Meet Curt Morse, the new executive director of the Downtown Improvement Board, a quasi-governmental agency charged with promoting and enhancing the area as a vibrant cultural and commercial destination. Morse received four of five votes from the board, cementing his role as the new champion of all things Downtown. He has lived in Pensacola since 2004 and has experience owning and managing small businesses, as well as serving on the boards of various community organizations.
Downtown Crowd caught up with him to discuss his vision, his challenges, and how he views the DIB as a membership organization that should be more focused on its constituents.
So what do you feel the greatest challenge facing the DIB is?
That question resonates with everyone I’ve spoken to. You know, communication is always the very first point of business, and I don’t believe the DIB as an organization has done a great job communicating with its constituents. This is a membership organization in a membership economy. The people that the DIB serves have chosen to be members by being in the district. They pay a fee of two mills of property tax, so we need to be communicating back to the membership so that they understand the value of choosing to be here. I want to reinforce that regularly. It seems to me a very obvious objective, but it’s not one that I think has been effectively done.
What cities are you looking to for inspiration?
The product that we have is love. I love this city and I love reinforcing that love of our city. We need to attract those that want to participate in this great place, and remind people who chose us to begin with why they made that choice. The people who are here, they’re here whether they’re newcomers or multi-generational residents. So we need to be continually selling that product of love.
I look to cities like New Orleans, Charleston, Wiliamsburg and St. Augustine. Those cities have a historic aspect that is part of people’s great attachment to those places. I don’t believe we’ve tapped into our history deep enough to leverage that yet.
How do you plan to navigate tension with City Council and other local government entities?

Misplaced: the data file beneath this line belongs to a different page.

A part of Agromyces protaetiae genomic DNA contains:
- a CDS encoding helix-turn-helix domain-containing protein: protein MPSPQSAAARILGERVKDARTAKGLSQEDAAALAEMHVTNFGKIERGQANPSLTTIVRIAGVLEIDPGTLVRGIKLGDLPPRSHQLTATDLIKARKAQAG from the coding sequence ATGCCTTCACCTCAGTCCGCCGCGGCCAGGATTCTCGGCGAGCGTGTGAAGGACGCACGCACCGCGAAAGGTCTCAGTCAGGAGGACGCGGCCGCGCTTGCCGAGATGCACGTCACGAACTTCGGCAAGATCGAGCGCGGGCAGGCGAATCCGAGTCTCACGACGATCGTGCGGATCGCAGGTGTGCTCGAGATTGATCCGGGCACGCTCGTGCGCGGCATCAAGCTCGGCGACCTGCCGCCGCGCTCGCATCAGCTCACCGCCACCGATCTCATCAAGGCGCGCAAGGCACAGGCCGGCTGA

I come in here with no bone to pick. Councilman Bare and I actually go to church together. I see no reason why executive directors can’t have diplomatic skills. I’m a small business guy. I live and die by customers and I’m driven by customer care and satisfaction, delivering on their expectations, so when I communicate and work with the public sector, I want to establish the best common relationship that we can. And you’re not gonna make everyone happy. You have to pick and choose your priorities and values and be the best for your constituents. I go to bat for them. I believe if we go out there and start communicating that message, the naysayers will ultimately go away, because we’ll be staying true to our core.
What is your vision for the city?
That’s a tough one to answer until I really get in there. But I will tell you I’ll be thinking like the business owners. There’s so much being done right now behind the scenes that people may not realize. You know, these exciting projects take years to come to fruition. I want to support the guys who have the means and desire to see the city evolve into this cosmopolitan place. Those things are exciting and I want the same thing. I want to see empty space utilized. I don’t want to squander opportunity. And I’d even look at expanding the reach of the DIB to encompass even more. I don’t want to grow just to grow, but I do want to grow if we can further satisfy our current customers and potential new customers.
The people who were here before made substantial inroads to where we are today. I have a vision of building on that and I want to execute on that. I want to take the board’s vision and make sure we’re both traveling in the same direction. I am inspired by this 12-year love affair my family and I have had with Pensacola, so now it’s all about how can I give back? I want our change to be meaningful and measurable.
What do you see as the DIB’s primary mission?
You know, Gallup did a survey of 25 cities and 43,000 people several years ago and discovered a handful of attributes that created attachment to a city. One is social offerings. People want events, they want vibrant space, and they want great social places for people to mix and mingle. Another one is openness; openness for all races, disciplines and more. And finally beauty and aesthetics: pretty parks, public art, putting effort into how we look and making sure we look our best. Those are the issues that are important to the constituents and those are the issues that are important to me.